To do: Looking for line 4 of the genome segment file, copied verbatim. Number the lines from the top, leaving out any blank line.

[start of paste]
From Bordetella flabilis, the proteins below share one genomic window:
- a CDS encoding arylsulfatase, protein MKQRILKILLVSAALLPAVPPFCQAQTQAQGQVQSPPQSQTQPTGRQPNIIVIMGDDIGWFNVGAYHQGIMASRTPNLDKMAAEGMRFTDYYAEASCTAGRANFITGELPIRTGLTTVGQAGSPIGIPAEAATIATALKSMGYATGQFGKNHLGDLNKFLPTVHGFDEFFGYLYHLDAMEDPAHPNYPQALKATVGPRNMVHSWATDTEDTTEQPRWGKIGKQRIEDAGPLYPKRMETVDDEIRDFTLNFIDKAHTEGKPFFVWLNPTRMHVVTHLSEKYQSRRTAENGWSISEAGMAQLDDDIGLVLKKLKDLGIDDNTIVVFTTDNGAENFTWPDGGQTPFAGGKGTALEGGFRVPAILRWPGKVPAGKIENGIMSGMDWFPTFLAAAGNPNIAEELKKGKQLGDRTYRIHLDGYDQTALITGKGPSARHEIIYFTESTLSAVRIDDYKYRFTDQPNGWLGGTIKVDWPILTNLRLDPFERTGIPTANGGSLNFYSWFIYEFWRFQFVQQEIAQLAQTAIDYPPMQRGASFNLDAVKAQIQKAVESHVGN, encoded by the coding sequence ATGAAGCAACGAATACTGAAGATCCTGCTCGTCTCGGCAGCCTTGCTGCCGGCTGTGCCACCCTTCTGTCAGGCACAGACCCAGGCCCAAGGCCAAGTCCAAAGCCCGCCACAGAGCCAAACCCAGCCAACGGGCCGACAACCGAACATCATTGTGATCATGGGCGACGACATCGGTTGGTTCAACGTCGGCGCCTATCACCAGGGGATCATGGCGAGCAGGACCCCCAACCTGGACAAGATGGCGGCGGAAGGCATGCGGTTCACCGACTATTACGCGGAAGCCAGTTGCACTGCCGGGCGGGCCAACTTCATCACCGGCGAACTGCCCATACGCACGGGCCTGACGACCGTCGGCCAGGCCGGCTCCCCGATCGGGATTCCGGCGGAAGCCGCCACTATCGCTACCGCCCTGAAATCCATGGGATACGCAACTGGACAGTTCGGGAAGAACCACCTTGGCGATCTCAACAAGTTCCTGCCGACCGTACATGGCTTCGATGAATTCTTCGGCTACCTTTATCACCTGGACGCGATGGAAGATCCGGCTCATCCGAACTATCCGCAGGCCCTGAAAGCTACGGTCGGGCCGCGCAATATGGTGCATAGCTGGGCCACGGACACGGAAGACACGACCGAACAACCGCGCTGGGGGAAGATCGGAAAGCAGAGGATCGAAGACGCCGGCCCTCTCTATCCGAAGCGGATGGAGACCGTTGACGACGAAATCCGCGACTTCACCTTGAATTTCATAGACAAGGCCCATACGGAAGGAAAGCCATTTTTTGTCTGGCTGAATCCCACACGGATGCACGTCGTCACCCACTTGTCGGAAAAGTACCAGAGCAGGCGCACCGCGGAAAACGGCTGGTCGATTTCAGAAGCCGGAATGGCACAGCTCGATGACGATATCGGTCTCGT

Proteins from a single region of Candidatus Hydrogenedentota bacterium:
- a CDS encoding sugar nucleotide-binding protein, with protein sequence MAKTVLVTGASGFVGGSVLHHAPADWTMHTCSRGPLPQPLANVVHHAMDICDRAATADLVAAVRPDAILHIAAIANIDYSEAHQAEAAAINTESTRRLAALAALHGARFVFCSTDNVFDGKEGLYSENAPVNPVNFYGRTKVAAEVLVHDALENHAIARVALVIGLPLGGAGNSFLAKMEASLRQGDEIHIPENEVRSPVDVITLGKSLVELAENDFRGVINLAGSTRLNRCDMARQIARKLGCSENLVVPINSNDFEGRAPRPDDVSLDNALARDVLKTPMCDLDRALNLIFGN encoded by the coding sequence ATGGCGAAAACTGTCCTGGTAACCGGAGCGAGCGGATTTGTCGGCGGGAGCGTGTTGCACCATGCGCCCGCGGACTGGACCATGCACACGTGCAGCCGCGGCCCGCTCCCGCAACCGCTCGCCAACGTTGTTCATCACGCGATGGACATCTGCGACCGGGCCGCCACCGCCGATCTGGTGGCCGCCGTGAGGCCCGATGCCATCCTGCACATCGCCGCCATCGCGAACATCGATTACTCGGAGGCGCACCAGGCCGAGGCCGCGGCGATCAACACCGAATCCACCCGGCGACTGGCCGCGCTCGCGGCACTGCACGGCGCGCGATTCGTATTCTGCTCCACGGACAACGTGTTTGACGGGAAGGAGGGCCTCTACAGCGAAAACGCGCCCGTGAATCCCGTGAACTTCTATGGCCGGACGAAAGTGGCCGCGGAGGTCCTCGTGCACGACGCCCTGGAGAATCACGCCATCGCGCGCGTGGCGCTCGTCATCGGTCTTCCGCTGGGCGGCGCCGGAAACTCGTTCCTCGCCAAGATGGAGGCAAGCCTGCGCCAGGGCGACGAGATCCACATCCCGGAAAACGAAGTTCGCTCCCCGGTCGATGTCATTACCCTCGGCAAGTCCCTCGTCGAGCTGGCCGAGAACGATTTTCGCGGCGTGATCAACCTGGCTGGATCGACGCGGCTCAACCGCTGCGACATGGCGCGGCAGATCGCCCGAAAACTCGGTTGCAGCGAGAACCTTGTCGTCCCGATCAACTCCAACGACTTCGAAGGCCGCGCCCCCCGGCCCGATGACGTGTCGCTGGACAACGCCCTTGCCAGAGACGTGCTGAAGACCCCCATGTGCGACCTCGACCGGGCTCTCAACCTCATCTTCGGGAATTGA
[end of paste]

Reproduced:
- a CDS encoding sugar nucleotide-binding protein, with protein sequence MAKTVLVTGASGFVGGSVLHHAPADWTMHTCSRGPLPQPLANVVHHAMDICDRAATADLVAAVRPDAILHIAAIANIDYSEAHQAEAAAINTESTRRLAALAALHGARFVFCSTDNVFDGKEGLYSENAPVNPVNFYGRTKVAAEVLVHDALENHAIARVALVIGLPLGGAGNSFLAKMEASLRQGDEIHIPENEVRSPVDVITLGKSLVELAENDFRGVINLAGSTRLNRCDMARQIARKLGCSENLVVPINSNDFEGRAPRPDDVSLDNALARDVLKTPMCDLDRALNLIFGN encoded by the coding sequence ATGGCGAAAACTGTCCTGGTAACCGGAGCGAGCGGATTTGTCGGCGGGAGCGTGTTGCACCATGCGCCCGCGGACTGGACCATGCACACGTGCAGCCGCGGCCCGCTCCCGCAACCGCTCGCCAACGTTGTTCATCACGCGATGGACATCTGCGACCGGGCCGCCACCGCCGATCTGGTGGCCGCCGTGAGGCCCGATGCCATCCTGCACATCGCCGCCATCGCGAACATCGATTACTCGGAGGCGCACCAGGCCGAGGCCGCGGCGATCAACACCGAATCCACCCGGCGACTGGCCGCGCTCGCGGCACTGCACGGCGCGCGATTCGTATTCTGCTCCACGGACAACGTGTTTGACGGGAAGGAGGGCCTCTACAGCGAAAACGCGCCCGTGAATCCCGTGAACTTCTATGGCCGGACGAAAGTGGCCGCGGAGGTCCTCGTGCACGACGCCCTGGAGAATCACGCCATCGCGCGCGTGGCGCTCGTCATCGGTCTTCCGCTGGGCGGCGCCGGAAACTCGTTCCTCGCCAAGATGGAGGCAAGCCTGCGCCAGGGCGACGAGATCCACATCCCGGAAAACGAAGTTCGCTCCCCGGTCGATGTCATTACCCTCGGCAAGTCCCTCGTCGAGCTGGCCGAGAACGATTTTCGCGGCGTGATCAACCTGGCTGGATCGACGCGGCTCAACCGCTGCGACATGGCGCGGCAGATCGCCCGAAAACTCGGTTGCAGCGAGAACCTTGTCGTCCCGATCAACTCCAACGACTTCGAAGGCCGCGCCCCCCGGCCCGATGACGTGTCGCTGGACAACGCCCTTGCCAGAGACGTGCTGAAGACCCCCATGTGCGACCTCGACCGGGCTCTCAACCTCATCTTCGGGAATTGA